Now, in 1980 Jimmy Carter at least does not show the ravaging physical deterioration typical of an incumbent. I suspect it may be due to the cannabis everyone in the country was smoking so heavily at the time (or so I’ve been led to believe). So he still has that youthful glow, but it’s clear nonetheless that something has harshed his mellow.

We all remember well enough what was keeping the smile on Bill’s face by 1996. But everything else in his life brought on the gray hair.

Deep thoughts… maybe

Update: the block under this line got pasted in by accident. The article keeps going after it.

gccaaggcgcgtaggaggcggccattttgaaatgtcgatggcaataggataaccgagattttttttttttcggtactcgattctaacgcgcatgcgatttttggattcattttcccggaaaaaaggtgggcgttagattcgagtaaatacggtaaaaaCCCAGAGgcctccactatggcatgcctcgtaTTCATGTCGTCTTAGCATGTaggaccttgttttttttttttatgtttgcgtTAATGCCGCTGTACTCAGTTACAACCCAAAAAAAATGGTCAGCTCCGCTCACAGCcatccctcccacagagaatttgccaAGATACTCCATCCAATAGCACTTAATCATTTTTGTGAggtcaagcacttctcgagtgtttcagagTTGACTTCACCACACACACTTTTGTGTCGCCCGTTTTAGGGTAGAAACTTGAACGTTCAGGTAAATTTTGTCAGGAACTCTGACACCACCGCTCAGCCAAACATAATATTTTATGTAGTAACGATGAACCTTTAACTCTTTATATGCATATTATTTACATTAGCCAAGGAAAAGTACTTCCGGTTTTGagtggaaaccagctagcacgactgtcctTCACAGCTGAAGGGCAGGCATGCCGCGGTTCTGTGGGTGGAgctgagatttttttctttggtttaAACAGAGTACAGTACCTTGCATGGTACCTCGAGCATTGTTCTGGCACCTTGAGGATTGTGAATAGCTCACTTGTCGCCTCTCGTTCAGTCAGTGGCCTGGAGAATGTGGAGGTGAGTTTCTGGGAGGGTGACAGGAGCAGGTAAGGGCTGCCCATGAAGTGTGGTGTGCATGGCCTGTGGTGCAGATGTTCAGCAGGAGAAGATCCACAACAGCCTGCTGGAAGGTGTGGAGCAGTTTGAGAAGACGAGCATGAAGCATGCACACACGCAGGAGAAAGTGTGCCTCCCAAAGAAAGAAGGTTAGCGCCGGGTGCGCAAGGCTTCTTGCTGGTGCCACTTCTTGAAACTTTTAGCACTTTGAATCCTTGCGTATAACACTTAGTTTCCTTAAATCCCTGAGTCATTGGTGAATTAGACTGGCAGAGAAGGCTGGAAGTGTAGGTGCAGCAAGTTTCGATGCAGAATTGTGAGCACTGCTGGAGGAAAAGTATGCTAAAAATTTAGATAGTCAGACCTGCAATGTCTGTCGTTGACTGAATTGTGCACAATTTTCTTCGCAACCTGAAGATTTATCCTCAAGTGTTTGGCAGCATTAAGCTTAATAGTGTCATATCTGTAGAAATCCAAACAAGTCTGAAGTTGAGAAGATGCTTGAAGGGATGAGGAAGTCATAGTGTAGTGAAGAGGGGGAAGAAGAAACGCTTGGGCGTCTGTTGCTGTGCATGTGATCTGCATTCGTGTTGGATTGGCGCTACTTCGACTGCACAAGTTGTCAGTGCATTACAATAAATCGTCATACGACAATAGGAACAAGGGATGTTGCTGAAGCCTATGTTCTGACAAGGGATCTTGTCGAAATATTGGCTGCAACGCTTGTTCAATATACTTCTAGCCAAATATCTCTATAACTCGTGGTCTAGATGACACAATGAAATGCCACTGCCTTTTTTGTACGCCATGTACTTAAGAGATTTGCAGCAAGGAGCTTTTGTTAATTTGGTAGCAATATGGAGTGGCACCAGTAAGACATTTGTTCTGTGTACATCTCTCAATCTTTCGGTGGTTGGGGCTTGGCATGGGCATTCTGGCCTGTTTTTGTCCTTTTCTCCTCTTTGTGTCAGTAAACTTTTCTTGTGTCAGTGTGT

I used to spend a lot of time on deep thoughts. Or at least, what I thought was deep at the time. When you’re in high school and college, you have lots of time, more than you can possibly realize. Gradually it dawns on you that your time isn’t so infinite, but by then it’s being squeezed in both directions… it’s running out and filling up simultaneously.

As I’ve gotten older (now unequivocally in my “mid-30s”), I’ve come to see the world in ways I could never have understood when I sat around indulging my erstwhile sophistry. But the opportunities to really explore my own thoughts are almost nonexistent, occurring mainly while sitting on the toilet (the fortress of solitude) or sitting up in a caffeine-induced zombie state in the middle of the night after the kids have — finally — gone to bed. (Right now it’s the latter, in case you’re curious and/or grossed out.)